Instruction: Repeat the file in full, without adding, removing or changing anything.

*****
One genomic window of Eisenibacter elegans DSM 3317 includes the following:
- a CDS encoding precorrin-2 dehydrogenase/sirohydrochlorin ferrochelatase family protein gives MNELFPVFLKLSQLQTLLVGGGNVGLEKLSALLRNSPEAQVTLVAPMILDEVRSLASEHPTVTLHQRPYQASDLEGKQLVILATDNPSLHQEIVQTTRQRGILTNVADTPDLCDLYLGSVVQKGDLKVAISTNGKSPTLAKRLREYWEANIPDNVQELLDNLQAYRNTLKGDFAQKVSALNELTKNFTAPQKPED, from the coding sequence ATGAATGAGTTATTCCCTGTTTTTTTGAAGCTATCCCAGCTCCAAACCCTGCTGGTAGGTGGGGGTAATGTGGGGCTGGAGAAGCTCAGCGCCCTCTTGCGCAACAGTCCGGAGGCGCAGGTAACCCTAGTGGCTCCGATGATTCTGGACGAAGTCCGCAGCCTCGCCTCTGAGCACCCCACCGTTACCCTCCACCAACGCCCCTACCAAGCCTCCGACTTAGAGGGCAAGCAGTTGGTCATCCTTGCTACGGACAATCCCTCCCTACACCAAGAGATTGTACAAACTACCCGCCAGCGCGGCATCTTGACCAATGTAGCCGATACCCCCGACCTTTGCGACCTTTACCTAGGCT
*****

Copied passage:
One genomic window of Eisenibacter elegans DSM 3317 includes the following:
- a CDS encoding precorrin-2 dehydrogenase/sirohydrochlorin ferrochelatase family protein gives MNELFPVFLKLSQLQTLLVGGGNVGLEKLSALLRNSPEAQVTLVAPMILDEVRSLASEHPTVTLHQRPYQASDLEGKQLVILATDNPSLHQEIVQTTRQRGILTNVADTPDLCDLYLGSVVQKGDLKVAISTNGKSPTLAKRLREYWEANIPDNVQELLDNLQAYRNTLKGDFAQKVSALNELTKNFTAPQKPED, from the coding sequence ATGAATGAGTTATTCCCTGTTTTTTTGAAGCTATCCCAGCTCCAAACCCTGCTGGTAGGTGGGGGTAATGTGGGGCTGGAGAAGCTCAGCGCCCTCTTGCGCAACAGTCCGGAGGCGCAGGTAACCCTAGTGGCTCCGATGATTCTGGACGAAGTCCGCAGCCTCGCCTCTGAGCACCCCACCGTTACCCTCCACCAACGCCCCTACCAAGCCTCCGACTTAGAGGGCAAGCAGTTGGTCATCCTTGCTACGGACAATCCCTCCCTACACCAAGAGATTGTACAAACTACCCGCCAGCGCGGCATCTTGACCAATGTAGCCGATACCCCCGACCTTTGCGACCTTTACCTAGGCT